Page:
By Dominik Nowak, HBSc, MD

Dominik completed his undergraduate studies at the University of Toronto (Class of 2013), and his medical degree at McMaster University (Class of 2016), followed by Family Medicine residency at the same school (Class of 2018). He currently works as a Family Physician in Toronto. He was also the captain of the McMaster’s Men’s Varsity Tennis Team (2015-2016).

He will be sharing some tips on time management skills, and balancing academic and extracurricular activities.

I understand. You want to become a doc. You are tempted to hang up those ballet slippers and to close the piano drawer. In my case, I was tempted to put away the tennis racket. I needed stellar grades, those pristine reference letters, and that outstanding MCAT score. Each hour was valuable. The load does not get any lighter after getting into medical school; however, there are several reasons why you should continue pursuing high-level extracurricular activities throughout your undergrad and medical training.

First, I will offer an observation. Many of the best physicians have a passion outside of medicine. I once had a mentor tell me, “Dominik, to become a successful surgeon, you must stick to a strict schedule and never deviate from it. Spend your time either working/studying or sleeping.” I immediately booted him from my list of mentors. Throughout my medical training, I have seen a recurring theme. The most balanced doctors who care and who go beyond for their patients are those with rich and fulfilling passions outside of work. They love their lives inside and outside of the clinic and the operating theatre. Strive to become one of those doctors.

The second observation is tangentially related to my first. The medical lifestyle can be tough. It is exhilarating, uplifting, and empowering. However, it is also draining. While you progress through your training, you will have many wonderful days and you will also have some lousy days. Whether you flunked a test or merely could not answer your supervisor’s latest urological trivia, your self-esteem will inevitably take hits. It helps to have several spheres in which you can excel. You had a bad day in clinic…so what? It is still a good learning experience, and you still have many other talents that will help make you an excellent physician.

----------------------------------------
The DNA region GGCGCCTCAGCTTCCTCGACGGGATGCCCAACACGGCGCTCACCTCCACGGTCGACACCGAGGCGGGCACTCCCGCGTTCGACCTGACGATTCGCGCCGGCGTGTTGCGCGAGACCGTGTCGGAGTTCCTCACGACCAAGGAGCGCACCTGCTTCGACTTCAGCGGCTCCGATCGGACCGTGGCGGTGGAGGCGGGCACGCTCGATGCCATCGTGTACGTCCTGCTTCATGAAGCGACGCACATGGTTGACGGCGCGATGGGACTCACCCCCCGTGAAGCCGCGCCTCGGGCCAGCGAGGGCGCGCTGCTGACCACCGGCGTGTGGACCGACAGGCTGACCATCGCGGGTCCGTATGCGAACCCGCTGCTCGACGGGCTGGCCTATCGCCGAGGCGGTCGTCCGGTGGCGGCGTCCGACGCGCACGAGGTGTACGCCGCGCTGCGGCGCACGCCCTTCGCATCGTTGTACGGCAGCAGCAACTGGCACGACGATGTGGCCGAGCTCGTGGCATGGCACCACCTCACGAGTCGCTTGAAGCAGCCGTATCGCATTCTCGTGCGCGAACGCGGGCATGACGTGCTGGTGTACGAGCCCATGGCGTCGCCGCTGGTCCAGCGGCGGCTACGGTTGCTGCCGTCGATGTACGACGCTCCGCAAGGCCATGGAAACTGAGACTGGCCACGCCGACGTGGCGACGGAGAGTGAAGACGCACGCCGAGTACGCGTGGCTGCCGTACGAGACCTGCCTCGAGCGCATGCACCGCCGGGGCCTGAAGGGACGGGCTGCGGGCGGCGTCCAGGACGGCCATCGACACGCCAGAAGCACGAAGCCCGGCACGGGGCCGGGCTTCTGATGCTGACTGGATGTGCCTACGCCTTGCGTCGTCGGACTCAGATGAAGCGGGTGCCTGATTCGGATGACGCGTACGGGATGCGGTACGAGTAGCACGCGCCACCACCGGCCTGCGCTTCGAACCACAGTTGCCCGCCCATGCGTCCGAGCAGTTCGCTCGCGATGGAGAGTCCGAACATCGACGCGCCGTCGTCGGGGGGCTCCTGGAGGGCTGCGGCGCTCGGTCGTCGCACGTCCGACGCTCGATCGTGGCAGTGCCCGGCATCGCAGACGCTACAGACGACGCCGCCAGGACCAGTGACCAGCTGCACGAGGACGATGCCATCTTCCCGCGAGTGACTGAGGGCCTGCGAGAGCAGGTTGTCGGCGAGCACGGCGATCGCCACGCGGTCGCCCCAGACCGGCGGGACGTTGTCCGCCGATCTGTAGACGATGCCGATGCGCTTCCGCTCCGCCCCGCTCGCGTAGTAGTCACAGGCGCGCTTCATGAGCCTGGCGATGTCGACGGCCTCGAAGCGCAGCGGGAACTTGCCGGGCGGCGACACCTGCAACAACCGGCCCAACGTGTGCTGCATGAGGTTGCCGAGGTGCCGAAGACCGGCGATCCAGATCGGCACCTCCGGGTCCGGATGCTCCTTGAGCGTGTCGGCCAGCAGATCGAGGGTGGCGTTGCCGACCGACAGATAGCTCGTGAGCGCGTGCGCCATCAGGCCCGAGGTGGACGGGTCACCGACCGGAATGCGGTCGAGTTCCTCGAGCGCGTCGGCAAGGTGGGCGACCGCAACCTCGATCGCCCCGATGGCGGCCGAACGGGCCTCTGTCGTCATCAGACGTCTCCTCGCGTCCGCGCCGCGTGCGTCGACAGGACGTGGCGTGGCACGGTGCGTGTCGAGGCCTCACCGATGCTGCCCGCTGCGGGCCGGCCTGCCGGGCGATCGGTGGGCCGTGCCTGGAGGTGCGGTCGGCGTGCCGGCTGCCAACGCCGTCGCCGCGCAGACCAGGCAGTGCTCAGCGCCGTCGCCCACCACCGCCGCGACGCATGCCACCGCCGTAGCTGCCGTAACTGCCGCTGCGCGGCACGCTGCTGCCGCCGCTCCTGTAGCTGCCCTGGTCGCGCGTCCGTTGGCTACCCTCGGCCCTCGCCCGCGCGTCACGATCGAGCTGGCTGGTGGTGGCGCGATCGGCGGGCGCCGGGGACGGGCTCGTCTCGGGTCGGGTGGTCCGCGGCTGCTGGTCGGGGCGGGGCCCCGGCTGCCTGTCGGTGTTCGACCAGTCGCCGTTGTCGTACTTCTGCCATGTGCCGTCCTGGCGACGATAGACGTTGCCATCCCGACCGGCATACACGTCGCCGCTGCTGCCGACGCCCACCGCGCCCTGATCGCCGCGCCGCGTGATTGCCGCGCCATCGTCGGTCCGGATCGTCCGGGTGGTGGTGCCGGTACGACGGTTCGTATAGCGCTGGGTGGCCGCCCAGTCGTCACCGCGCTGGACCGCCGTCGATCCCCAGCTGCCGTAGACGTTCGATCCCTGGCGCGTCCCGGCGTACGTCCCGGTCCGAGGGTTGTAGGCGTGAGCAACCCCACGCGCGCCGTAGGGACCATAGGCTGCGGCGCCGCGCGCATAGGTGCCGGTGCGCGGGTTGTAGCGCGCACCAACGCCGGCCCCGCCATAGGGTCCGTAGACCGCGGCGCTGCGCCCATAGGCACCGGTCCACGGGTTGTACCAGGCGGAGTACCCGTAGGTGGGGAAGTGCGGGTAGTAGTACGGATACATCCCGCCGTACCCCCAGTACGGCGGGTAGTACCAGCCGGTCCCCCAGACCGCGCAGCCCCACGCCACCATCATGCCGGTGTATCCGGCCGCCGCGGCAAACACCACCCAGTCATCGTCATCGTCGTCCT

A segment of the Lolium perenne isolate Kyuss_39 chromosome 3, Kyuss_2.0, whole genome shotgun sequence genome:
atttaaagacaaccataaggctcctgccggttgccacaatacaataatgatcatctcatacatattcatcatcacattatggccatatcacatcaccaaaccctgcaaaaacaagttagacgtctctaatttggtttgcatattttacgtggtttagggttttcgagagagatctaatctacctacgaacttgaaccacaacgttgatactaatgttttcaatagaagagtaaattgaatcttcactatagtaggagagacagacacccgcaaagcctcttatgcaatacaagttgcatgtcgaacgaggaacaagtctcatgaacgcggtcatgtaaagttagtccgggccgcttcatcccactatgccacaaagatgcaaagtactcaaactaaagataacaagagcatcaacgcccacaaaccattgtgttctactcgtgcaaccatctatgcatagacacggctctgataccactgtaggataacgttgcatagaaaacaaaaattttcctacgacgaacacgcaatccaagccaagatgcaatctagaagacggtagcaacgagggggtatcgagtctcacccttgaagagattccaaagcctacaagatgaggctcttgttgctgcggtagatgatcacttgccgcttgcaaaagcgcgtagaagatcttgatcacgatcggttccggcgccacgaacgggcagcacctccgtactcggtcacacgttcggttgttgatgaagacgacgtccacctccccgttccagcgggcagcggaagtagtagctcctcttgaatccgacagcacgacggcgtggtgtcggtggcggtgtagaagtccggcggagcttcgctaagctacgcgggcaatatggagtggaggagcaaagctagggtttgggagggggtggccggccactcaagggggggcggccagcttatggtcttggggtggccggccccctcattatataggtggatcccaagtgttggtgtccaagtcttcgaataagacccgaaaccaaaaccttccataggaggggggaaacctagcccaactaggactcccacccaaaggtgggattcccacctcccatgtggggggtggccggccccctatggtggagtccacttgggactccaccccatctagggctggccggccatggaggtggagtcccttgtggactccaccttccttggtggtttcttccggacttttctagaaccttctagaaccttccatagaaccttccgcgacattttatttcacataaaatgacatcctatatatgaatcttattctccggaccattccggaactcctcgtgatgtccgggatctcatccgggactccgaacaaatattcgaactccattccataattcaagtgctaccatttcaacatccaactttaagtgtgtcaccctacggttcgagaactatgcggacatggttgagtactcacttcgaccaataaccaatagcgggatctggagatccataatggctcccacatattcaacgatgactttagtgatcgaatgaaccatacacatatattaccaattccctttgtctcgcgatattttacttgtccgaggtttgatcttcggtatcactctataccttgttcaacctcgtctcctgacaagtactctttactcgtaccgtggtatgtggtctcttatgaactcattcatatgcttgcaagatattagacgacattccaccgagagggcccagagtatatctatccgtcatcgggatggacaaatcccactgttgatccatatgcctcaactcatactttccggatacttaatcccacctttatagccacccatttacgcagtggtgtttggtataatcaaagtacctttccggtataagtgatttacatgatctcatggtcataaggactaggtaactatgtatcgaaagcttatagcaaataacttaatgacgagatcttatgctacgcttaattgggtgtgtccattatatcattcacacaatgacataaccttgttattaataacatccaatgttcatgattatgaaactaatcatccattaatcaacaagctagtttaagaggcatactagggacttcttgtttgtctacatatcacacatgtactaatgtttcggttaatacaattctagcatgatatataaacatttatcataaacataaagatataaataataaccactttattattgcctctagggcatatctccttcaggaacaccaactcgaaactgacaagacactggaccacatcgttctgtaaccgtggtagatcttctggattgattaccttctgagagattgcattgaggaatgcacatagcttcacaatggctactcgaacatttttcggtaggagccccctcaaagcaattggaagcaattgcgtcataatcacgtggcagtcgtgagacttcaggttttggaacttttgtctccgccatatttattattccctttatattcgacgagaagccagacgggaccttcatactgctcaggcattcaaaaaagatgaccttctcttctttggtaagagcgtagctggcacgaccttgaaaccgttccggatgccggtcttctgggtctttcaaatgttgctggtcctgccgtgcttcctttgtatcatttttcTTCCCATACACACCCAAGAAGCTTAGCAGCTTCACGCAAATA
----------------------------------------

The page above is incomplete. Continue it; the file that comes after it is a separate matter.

I am often asked how I manage senior medical student clinical duties with a varsity sport. I would say: one needs to prioritize, stays organized, and be committed in order to achieve a balance between various activities. It is also about working hard and making time for the things you love. You will usually wake up early, you will often get to bed late, and you will sometimes wonder how you manage with so little sleep. Playing tennis is part of who I am, and just as big of a role as being a medical student. There is no compromise to that.

Here are some strategies that have worked well for me to balance medical school and extracurricular activities:

  1. A calendar app or an agenda is your best personal assistant.
  2. Learn how to say “No.” This may be difficult to do, but unless you have a time-turner, you may regret taking on unnecessary commitments. It is better to do some things well than to stretch too thin and do many things poorly.
  3. Take good care of yourself and remember to eat well, sleep well, and exercise! Seriously, balancing various activities and working hard means you need to take extra care of yourself.
  4. Take rest days. Some days playing your sport will re-energize you. Playing eight days in a row, however, is a recipe for injury.

When I told my wise older brother of my acceptance into medical school, he said, “Dominik, never let medicine come in the way of your tennis.” His facetious comment has plenty of truth. Therefore, I hope to pass this on to you…let medicine flourish as a passion of yours, and stay true to the other passions in your life.

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